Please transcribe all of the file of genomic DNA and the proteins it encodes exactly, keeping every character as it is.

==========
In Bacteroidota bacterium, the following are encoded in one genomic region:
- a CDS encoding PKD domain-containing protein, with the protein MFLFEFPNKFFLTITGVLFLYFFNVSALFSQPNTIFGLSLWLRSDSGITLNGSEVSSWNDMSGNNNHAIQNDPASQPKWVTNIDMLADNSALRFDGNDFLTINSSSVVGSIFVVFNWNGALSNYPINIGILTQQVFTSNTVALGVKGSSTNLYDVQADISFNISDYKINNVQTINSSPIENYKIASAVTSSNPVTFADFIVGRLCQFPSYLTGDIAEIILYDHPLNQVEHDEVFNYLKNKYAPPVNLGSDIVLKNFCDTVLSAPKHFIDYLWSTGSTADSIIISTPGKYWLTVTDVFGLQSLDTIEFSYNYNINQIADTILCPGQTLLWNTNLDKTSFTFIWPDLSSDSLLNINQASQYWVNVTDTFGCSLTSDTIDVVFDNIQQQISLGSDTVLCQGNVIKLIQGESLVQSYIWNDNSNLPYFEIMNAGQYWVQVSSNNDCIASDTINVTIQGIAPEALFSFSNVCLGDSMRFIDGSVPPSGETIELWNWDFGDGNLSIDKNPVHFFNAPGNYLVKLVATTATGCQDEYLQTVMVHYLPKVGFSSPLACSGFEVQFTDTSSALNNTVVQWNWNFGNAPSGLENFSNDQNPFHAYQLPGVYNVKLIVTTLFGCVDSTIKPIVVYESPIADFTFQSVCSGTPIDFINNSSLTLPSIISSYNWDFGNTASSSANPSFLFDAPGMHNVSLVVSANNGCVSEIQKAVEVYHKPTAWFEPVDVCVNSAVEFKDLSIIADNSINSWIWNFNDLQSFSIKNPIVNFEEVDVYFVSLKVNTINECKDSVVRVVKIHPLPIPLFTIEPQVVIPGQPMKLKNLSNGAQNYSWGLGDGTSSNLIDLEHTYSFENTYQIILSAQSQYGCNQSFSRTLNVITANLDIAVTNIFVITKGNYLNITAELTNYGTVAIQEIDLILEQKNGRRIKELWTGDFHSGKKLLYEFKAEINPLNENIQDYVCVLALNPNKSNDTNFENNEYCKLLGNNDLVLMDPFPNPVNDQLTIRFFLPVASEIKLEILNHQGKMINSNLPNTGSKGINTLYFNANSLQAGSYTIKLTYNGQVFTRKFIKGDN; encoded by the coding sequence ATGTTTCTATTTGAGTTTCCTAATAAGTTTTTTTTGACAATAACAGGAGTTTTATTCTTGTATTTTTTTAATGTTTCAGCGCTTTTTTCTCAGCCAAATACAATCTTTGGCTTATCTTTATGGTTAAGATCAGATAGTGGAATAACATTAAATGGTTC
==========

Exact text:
In Bacteroidota bacterium, the following are encoded in one genomic region:
- a CDS encoding PKD domain-containing protein, with the protein MFLFEFPNKFFLTITGVLFLYFFNVSALFSQPNTIFGLSLWLRSDSGITLNGSEVSSWNDMSGNNNHAIQNDPASQPKWVTNIDMLADNSALRFDGNDFLTINSSSVVGSIFVVFNWNGALSNYPINIGILTQQVFTSNTVALGVKGSSTNLYDVQADISFNISDYKINNVQTINSSPIENYKIASAVTSSNPVTFADFIVGRLCQFPSYLTGDIAEIILYDHPLNQVEHDEVFNYLKNKYAPPVNLGSDIVLKNFCDTVLSAPKHFIDYLWSTGSTADSIIISTPGKYWLTVTDVFGLQSLDTIEFSYNYNINQIADTILCPGQTLLWNTNLDKTSFTFIWPDLSSDSLLNINQASQYWVNVTDTFGCSLTSDTIDVVFDNIQQQISLGSDTVLCQGNVIKLIQGESLVQSYIWNDNSNLPYFEIMNAGQYWVQVSSNNDCIASDTINVTIQGIAPEALFSFSNVCLGDSMRFIDGSVPPSGETIELWNWDFGDGNLSIDKNPVHFFNAPGNYLVKLVATTATGCQDEYLQTVMVHYLPKVGFSSPLACSGFEVQFTDTSSALNNTVVQWNWNFGNAPSGLENFSNDQNPFHAYQLPGVYNVKLIVTTLFGCVDSTIKPIVVYESPIADFTFQSVCSGTPIDFINNSSLTLPSIISSYNWDFGNTASSSANPSFLFDAPGMHNVSLVVSANNGCVSEIQKAVEVYHKPTAWFEPVDVCVNSAVEFKDLSIIADNSINSWIWNFNDLQSFSIKNPIVNFEEVDVYFVSLKVNTINECKDSVVRVVKIHPLPIPLFTIEPQVVIPGQPMKLKNLSNGAQNYSWGLGDGTSSNLIDLEHTYSFENTYQIILSAQSQYGCNQSFSRTLNVITANLDIAVTNIFVITKGNYLNITAELTNYGTVAIQEIDLILEQKNGRRIKELWTGDFHSGKKLLYEFKAEINPLNENIQDYVCVLALNPNKSNDTNFENNEYCKLLGNNDLVLMDPFPNPVNDQLTIRFFLPVASEIKLEILNHQGKMINSNLPNTGSKGINTLYFNANSLQAGSYTIKLTYNGQVFTRKFIKGDN; encoded by the coding sequence ATGTTTCTATTTGAGTTTCCTAATAAGTTTTTTTTGACAATAACAGGAGTTTTATTCTTGTATTTTTTTAATGTTTCAGCGCTTTTTTCTCAGCCAAATACAATCTTTGGCTTATCTTTATGGTTAAGATCAGATAGTGGAATAACATTAAATGGTTC